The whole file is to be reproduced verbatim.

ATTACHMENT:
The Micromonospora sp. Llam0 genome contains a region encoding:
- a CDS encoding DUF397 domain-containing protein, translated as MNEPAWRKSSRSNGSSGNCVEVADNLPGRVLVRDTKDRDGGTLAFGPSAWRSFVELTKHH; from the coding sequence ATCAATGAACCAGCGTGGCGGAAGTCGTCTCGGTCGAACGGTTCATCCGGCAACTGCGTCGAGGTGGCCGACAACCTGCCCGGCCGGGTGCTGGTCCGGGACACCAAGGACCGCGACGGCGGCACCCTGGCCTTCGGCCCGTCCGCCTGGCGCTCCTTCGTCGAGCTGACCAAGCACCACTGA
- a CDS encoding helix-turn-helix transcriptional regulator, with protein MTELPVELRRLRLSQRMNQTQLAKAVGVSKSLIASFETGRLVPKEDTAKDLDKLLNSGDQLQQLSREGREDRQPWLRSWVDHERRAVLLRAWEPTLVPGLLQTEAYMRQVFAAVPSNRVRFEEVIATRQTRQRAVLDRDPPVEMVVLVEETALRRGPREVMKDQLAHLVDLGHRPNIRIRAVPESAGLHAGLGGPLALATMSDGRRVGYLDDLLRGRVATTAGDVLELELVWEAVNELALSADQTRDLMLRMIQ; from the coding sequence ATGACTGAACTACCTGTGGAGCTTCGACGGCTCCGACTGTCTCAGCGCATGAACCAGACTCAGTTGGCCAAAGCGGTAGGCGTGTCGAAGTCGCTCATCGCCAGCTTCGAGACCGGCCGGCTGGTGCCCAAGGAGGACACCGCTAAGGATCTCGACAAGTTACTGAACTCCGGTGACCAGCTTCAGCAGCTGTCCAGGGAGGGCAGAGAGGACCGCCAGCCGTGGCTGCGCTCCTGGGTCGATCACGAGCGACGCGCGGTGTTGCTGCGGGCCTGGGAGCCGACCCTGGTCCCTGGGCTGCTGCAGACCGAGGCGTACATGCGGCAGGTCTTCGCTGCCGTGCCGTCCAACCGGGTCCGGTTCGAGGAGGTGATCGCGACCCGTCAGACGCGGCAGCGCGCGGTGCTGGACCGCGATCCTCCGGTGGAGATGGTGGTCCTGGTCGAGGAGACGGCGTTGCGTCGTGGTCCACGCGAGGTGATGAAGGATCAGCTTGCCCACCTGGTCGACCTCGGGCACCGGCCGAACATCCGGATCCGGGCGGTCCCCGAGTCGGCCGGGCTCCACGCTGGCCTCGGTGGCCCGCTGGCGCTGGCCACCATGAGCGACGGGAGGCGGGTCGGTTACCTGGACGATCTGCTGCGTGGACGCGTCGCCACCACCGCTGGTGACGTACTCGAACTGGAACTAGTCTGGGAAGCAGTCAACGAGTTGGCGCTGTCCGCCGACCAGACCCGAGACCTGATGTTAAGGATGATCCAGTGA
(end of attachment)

The Micromonospora sp. Llam0 genome contains a region encoding:
- a CDS encoding DUF397 domain-containing protein, translated as MNEPAWRKSSRSNGSSGNCVEVADNLPGRVLVRDTKDRDGGTLAFGPSAWRSFVELTKHH; from the coding sequence ATCAATGAACCAGCGTGGCGGAAGTCGTCTCGGTCGAACGGTTCATCCGGCAACTGCGTCGAGGTGGCCGACAACCTGCCCGGCCGGGTGCTGGTCCGGGACACCAAGGACCGCGACGGCGGCACCCTGGCCTTCGGCCCGTCCGCCTGGCGCTCCTTCGTCGAGCTGACCAAGCACCACTGA
- a CDS encoding helix-turn-helix transcriptional regulator, with protein MTELPVELRRLRLSQRMNQTQLAKAVGVSKSLIASFETGRLVPKEDTAKDLDKLLNSGDQLQQLSREGREDRQPWLRSWVDHERRAVLLRAWEPTLVPGLLQTEAYMRQVFAAVPSNRVRFEEVIATRQTRQRAVLDRDPPVEMVVLVEETALRRGPREVMKDQLAHLVDLGHRPNIRIRAVPESAGLHAGLGGPLALATMSDGRRVGYLDDLLRGRVATTAGDVLELELVWEAVNELALSADQTRDLMLRMIQ; from the coding sequence ATGACTGAACTACCTGTGGAGCTTCGACGGCTCCGACTGTCTCAGCGCATGAACCAGACTCAGTTGGCCAAAGCGGTAGGCGTGTCGAAGTCGCTCATCGCCAGCTTCGAGACCGGCCGGCTGGTGCCCAAGGAGGACACCGCTAAGGATCTCGACAAGTTACTGAACTCCGGTGACCAGCTTCAGCAGCTGTCCAGGGAGGGCAGAGAGGACCGCCAGCCGTGGCTGCGCTCCTGGGTCGATCACGAGCGACGCGCGGTGTTGCTGCGGGCCTGGGAGCCGACCCTGGTCCCTGGGCTGCTGCAGACCGAGGCGTACATGCGGCAGGTCTTCGCTGCCGTGCCGTCCAACCGGGTCCGGTTCGAGGAGGTGATCGCGACCCGTCAGACGCGGCAGCGCGCGGTGCTGGACCGCGATCCTCCGGTGGAGATGGTGGTCCTGGTCGAGGAGACGGCGTTGCGTCGTGGTCCACGCGAGGTGATGAAGGATCAGCTTGCCCACCTGGTCGACCTCGGGCACCGGCCGAACATCCGGATCCGGGCGGTCCCCGAGTCGGCCGGGCTCCACGCTGGCCTCGGTGGCCCGCTGGCGCTGGCCACCATGAGCGACGGGAGGCGGGTCGGTTACCTGGACGATCTGCTGCGTGGACGCGTCGCCACCACCGCTGGTGACGTACTCGAACTGGAACTAGTCTGGGAAGCAGTCAACGAGTTGGCGCTGTCCGCCGACCAGACCCGAGACCTGATGTTAAGGATGATCCAGTGA